At seven o'clock of a clear April morning, Doctor Ennis (Will) Wilkinson arrived at Appleton Farms. He lithely stepped from his truck without spilling the coffee from his ever-present travel mug, and began walking toward the dozen horses in the paddock. The tall young vet had been doctoring the Appleton stock for a couple of years, inoculating on a routine basis, and making sure they stayed in top notch condition.

He was in his element, enjoying the smells of fresh spring grass and horseflesh as well as hay, manure and horse liniment when he thought he heard a gurgling or a gasping sound. Will stepped into the dimness of the barn, Mary Anne Appleton was lying face up on the ground: her hue was tending toward blueberry. He immediately went to her, checked her airway, positioned her head and began CPR. He thumbed his blackberry and called for an ambulance.

Continuing to resuscitate Mrs. Appleton, Will hoped for someone to come inside the barn, or to notice something was amiss. He didn't know if her son was in residence now, or if he was traveling on business.

Leon Lewis was an answer to a prayer; he had happened by and looked in to see why things were eerily quiet.

"Check to see if there's any family at the house, okay?" called Will.

"Okay, anything else?"

Huffing slightly, he nodded. "Yeah, come back out and direct the ambulance here."

Leon pounded repeatedly on the door, looking back over his shoulder to see if help was on the way down the lane yet. He pounded once again, calling "Anybody home?"

The ranch hand was so nervous; he barely waited 30 seconds before going back to the barn and checking on Mrs. Appleton. Then, bouncing on the soles of his feet, he ran down the lane hoping to see the ambulance coming. It was at that moment that he heard the sirens approaching.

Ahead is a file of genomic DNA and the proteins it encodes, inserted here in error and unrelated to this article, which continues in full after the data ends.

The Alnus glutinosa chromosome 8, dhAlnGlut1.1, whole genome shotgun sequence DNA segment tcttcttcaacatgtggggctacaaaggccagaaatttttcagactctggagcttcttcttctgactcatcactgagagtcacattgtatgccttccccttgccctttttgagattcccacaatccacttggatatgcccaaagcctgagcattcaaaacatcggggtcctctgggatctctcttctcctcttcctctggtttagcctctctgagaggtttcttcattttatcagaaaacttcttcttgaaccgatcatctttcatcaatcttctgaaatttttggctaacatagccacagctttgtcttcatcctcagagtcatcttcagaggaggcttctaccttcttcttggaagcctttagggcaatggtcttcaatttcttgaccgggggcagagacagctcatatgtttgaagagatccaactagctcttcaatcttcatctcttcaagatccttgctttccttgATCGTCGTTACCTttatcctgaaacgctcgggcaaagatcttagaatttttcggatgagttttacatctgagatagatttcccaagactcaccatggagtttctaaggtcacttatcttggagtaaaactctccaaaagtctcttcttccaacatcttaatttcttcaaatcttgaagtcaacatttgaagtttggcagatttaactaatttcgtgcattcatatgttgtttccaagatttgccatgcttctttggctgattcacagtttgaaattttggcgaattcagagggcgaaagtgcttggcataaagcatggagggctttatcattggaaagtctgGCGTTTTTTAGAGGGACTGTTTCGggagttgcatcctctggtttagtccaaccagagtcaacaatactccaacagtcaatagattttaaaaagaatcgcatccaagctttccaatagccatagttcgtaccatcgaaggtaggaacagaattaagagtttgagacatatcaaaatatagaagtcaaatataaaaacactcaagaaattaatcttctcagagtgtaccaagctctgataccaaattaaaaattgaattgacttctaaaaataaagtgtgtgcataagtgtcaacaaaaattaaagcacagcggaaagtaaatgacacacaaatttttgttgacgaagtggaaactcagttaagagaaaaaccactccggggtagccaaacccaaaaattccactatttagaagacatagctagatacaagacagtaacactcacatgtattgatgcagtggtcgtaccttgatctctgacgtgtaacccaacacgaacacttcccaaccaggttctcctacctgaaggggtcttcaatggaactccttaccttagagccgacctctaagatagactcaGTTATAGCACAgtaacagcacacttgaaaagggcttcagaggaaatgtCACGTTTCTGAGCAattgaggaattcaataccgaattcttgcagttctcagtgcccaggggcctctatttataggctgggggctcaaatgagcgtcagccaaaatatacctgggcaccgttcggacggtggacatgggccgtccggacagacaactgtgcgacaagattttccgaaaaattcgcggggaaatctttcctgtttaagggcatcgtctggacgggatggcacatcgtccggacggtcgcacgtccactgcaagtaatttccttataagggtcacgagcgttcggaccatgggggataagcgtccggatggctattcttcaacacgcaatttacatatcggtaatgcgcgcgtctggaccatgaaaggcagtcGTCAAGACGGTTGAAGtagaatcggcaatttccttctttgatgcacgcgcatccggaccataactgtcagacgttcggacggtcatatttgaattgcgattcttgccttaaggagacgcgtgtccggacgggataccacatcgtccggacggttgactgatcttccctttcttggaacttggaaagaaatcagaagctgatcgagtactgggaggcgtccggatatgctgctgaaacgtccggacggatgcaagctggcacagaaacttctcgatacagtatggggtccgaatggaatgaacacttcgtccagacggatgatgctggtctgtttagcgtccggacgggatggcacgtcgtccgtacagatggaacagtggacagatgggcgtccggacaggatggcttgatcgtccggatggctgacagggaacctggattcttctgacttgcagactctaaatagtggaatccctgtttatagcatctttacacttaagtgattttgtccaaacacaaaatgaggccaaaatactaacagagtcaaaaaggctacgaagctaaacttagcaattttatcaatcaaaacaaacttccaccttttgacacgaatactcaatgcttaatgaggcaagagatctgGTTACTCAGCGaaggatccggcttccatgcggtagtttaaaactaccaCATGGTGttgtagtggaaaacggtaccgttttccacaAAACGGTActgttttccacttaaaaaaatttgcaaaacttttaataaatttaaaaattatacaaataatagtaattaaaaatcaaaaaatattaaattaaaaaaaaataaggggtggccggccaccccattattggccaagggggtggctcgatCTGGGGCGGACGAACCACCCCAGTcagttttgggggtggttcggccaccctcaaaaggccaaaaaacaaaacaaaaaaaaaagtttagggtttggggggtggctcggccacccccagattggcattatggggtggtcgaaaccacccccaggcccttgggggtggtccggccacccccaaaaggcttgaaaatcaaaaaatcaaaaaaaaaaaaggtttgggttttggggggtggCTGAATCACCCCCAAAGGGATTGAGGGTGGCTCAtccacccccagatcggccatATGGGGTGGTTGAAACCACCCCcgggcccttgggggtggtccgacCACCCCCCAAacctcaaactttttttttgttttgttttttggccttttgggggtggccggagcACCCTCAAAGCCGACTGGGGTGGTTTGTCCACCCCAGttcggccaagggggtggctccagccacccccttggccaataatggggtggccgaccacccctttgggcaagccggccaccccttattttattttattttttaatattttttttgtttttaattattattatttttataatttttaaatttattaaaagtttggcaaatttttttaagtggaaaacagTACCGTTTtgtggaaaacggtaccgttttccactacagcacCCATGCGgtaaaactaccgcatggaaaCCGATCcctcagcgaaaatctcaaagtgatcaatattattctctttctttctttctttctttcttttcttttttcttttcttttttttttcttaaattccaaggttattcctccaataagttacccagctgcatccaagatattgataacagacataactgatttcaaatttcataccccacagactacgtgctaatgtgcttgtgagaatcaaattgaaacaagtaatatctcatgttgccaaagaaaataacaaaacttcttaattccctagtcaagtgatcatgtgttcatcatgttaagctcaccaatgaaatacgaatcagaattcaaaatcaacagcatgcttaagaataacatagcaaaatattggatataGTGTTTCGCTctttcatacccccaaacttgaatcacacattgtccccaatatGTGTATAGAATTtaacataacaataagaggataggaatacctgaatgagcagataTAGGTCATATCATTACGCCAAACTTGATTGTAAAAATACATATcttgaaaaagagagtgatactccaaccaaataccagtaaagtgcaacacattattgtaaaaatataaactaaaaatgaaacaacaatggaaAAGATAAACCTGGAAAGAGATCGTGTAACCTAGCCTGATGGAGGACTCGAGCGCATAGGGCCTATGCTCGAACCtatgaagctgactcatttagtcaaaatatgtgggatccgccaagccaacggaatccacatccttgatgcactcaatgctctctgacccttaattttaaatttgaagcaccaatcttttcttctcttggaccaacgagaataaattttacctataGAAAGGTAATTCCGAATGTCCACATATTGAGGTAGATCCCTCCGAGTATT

Jackson Appleton's flight from Kentucky was delayed the night before; he didn't get in bed until almost 3:30 a.m. and he was slow to emerge from his deep slumber.

The knocking had barely roused him but hearing the first keening wails of the ambulance, he was alarmed and immediately alert. He ran downstairs in his sleep pants and rumpled dark hair. He followed the EMT into the barn. Seeing Will giving CPR to his mother made Jack weak in the knees. He swayed against a bale of hay, but quickly gathered his composure.

The vet glanced up as he relinquished the patient to the EMT's. "You should probably get dressed so you can go with her." Jack's eyes finally cleared and he nodded. He ran toward the house.

Jack donned clean clothes, and his old boots, finger-combed his hair and descended the stairs two at a time. All the while his mind ran a loop "hold on mom, you gotta be okay; hold on mom, you gotta be okay."

While the EMT's stabilized Mary Anne for transport, they brought her son up to date. They declined to confirm that his mother had had a heart attack, but credited Dr. Will with saving her life.

Will was checking Jack's coloring; watching for symptoms of shock, but knew that it was out of his hands now. The EMT's had everything under control.

He walked back into the barn to claim items he'd dropped when he spotted the woman in distress.

His back was to the door, so he did not see Jackson return to find him. When he heard a step nearby, he looked up in surprise. A solemn faced man

clutched a handful of the doctor's shirt, pulling him close. "Thank God you were here for my mother." The next thing he did was completely unexpected.

He dipped his head and kissed Dr. Ennis Wilkinson directly on the lips. It was a quick thrust, planted in a business-like way. "I gotta go now." He then strode to the ambulance and climbed in.